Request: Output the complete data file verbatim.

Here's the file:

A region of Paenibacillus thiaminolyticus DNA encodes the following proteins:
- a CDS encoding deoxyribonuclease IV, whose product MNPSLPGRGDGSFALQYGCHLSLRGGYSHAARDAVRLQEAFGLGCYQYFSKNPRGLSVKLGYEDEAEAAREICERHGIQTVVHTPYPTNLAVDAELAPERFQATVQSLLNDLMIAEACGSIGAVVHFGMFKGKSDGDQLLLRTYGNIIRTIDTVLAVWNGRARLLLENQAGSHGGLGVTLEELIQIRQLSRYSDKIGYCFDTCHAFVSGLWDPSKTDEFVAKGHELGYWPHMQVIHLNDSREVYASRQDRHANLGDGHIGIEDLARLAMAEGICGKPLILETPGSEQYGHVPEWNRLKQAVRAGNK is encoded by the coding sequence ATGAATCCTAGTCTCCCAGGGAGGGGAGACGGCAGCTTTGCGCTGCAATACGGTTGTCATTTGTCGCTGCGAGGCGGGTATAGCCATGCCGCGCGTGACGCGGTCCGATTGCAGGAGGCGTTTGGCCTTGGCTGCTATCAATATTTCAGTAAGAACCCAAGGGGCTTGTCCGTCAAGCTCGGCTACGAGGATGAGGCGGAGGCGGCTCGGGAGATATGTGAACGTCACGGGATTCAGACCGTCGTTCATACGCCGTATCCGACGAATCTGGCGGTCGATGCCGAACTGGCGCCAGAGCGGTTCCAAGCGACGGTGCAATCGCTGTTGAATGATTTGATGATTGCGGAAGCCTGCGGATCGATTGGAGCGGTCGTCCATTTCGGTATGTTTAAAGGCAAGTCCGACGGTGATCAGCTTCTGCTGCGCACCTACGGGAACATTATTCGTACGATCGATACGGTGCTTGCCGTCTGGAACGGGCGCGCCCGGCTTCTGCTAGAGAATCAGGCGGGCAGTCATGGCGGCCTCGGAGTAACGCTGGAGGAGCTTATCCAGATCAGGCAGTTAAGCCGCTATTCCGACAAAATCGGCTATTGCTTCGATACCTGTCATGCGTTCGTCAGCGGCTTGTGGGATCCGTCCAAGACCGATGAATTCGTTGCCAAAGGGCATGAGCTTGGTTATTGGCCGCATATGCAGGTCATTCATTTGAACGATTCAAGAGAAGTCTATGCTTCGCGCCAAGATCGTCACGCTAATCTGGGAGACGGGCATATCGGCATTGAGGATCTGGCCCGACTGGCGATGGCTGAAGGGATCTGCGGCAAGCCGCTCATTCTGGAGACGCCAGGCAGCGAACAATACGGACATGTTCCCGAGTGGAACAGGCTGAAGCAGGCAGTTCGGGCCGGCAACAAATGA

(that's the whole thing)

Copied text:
A region of Paenibacillus thiaminolyticus DNA encodes the following proteins:
- a CDS encoding deoxyribonuclease IV, whose product MNPSLPGRGDGSFALQYGCHLSLRGGYSHAARDAVRLQEAFGLGCYQYFSKNPRGLSVKLGYEDEAEAAREICERHGIQTVVHTPYPTNLAVDAELAPERFQATVQSLLNDLMIAEACGSIGAVVHFGMFKGKSDGDQLLLRTYGNIIRTIDTVLAVWNGRARLLLENQAGSHGGLGVTLEELIQIRQLSRYSDKIGYCFDTCHAFVSGLWDPSKTDEFVAKGHELGYWPHMQVIHLNDSREVYASRQDRHANLGDGHIGIEDLARLAMAEGICGKPLILETPGSEQYGHVPEWNRLKQAVRAGNK is encoded by the coding sequence ATGAATCCTAGTCTCCCAGGGAGGGGAGACGGCAGCTTTGCGCTGCAATACGGTTGTCATTTGTCGCTGCGAGGCGGGTATAGCCATGCCGCGCGTGACGCGGTCCGATTGCAGGAGGCGTTTGGCCTTGGCTGCTATCAATATTTCAGTAAGAACCCAAGGGGCTTGTCCGTCAAGCTCGGCTACGAGGATGAGGCGGAGGCGGCTCGGGAGATATGTGAACGTCACGGGATTCAGACCGTCGTTCATACGCCGTATCCGACGAATCTGGCGGTCGATGCCGAACTGGCGCCAGAGCGGTTCCAAGCGACGGTGCAATCGCTGTTGAATGATTTGATGATTGCGGAAGCCTGCGGATCGATTGGAGCGGTCGTCCATTTCGGTATGTTTAAAGGCAAGTCCGACGGTGATCAGCTTCTGCTGCGCACCTACGGGAACATTATTCGTACGATCGATACGGTGCTTGCCGTCTGGAACGGGCGCGCCCGGCTTCTGCTAGAGAATCAGGCGGGCAGTCATGGCGGCCTCGGAGTAACGCTGGAGGAGCTTATCCAGATCAGGCAGTTAAGCCGCTATTCCGACAAAATCGGCTATTGCTTCGATACCTGTCATGCGTTCGTCAGCGGCTTGTGGGATCCGTCCAAGACCGATGAATTCGTTGCCAAAGGGCATGAGCTTGGTTATTGGCCGCATATGCAGGTCATTCATTTGAACGATTCAAGAGAAGTCTATGCTTCGCGCCAAGATCGTCACGCTAATCTGGGAGACGGGCATATCGGCATTGAGGATCTGGCCCGACTGGCGATGGCTGAAGGGATCTGCGGCAAGCCGCTCATTCTGGAGACGCCAGGCAGCGAACAATACGGACATGTTCCCGAGTGGAACAGGCTGAAGCAGGCAGTTCGGGCCGGCAACAAATGA